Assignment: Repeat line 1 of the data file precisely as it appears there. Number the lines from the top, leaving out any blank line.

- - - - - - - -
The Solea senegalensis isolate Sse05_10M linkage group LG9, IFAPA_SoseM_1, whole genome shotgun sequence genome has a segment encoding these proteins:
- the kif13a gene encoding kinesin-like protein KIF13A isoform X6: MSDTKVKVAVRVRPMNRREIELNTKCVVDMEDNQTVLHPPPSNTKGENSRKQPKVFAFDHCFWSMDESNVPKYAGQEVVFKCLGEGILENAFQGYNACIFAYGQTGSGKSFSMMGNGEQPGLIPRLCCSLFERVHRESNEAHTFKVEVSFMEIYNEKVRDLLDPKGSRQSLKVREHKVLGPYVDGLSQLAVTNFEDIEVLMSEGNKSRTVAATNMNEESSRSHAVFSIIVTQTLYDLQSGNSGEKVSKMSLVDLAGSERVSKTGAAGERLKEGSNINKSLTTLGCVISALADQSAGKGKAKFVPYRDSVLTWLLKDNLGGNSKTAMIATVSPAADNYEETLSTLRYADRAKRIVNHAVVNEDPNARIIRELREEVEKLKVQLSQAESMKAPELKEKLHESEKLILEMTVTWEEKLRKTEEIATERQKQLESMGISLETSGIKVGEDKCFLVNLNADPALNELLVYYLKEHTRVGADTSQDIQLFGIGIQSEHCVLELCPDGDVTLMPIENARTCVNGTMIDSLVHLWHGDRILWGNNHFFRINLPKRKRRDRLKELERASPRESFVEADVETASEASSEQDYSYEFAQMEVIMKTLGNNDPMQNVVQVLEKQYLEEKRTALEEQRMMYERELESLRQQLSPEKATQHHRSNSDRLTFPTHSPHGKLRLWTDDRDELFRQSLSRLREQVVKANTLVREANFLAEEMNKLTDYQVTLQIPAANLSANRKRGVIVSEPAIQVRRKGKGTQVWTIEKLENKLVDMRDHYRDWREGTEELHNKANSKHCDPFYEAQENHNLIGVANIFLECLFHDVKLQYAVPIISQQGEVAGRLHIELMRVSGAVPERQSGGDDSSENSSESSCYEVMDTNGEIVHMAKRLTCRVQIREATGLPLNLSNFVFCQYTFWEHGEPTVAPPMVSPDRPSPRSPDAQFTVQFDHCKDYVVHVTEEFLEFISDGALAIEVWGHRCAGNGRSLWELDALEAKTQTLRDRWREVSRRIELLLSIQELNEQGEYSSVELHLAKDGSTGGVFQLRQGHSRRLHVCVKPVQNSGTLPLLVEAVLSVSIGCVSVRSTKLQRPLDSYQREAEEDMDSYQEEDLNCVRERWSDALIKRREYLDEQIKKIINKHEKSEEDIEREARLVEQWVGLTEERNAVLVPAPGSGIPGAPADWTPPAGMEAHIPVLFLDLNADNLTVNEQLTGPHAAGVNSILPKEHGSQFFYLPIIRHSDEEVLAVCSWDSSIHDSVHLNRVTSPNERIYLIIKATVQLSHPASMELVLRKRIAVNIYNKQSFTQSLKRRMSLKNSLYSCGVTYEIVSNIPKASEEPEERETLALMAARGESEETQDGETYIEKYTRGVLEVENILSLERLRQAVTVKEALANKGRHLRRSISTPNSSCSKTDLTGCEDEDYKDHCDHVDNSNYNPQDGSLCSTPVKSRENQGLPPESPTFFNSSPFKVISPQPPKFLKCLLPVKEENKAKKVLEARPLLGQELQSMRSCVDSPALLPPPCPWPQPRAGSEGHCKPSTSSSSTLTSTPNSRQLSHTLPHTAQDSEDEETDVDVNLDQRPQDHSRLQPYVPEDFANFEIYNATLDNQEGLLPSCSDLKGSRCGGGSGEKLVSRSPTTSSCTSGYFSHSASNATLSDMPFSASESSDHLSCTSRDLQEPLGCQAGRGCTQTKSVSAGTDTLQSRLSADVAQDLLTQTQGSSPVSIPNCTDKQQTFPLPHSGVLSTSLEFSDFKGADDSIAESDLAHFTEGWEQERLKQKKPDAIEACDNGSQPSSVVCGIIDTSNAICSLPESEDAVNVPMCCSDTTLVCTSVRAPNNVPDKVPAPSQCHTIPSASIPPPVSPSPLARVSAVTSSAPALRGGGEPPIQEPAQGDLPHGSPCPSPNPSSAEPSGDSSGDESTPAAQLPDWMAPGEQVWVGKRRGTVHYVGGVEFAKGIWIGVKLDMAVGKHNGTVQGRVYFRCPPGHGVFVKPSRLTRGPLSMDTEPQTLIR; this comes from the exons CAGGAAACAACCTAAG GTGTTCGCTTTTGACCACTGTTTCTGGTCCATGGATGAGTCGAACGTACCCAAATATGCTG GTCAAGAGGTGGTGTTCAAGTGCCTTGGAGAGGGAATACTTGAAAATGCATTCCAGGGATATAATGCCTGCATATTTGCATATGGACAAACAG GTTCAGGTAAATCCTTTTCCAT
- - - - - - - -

The Solea senegalensis isolate Sse05_10M linkage group LG9, IFAPA_SoseM_1, whole genome shotgun sequence genome has a segment encoding these proteins: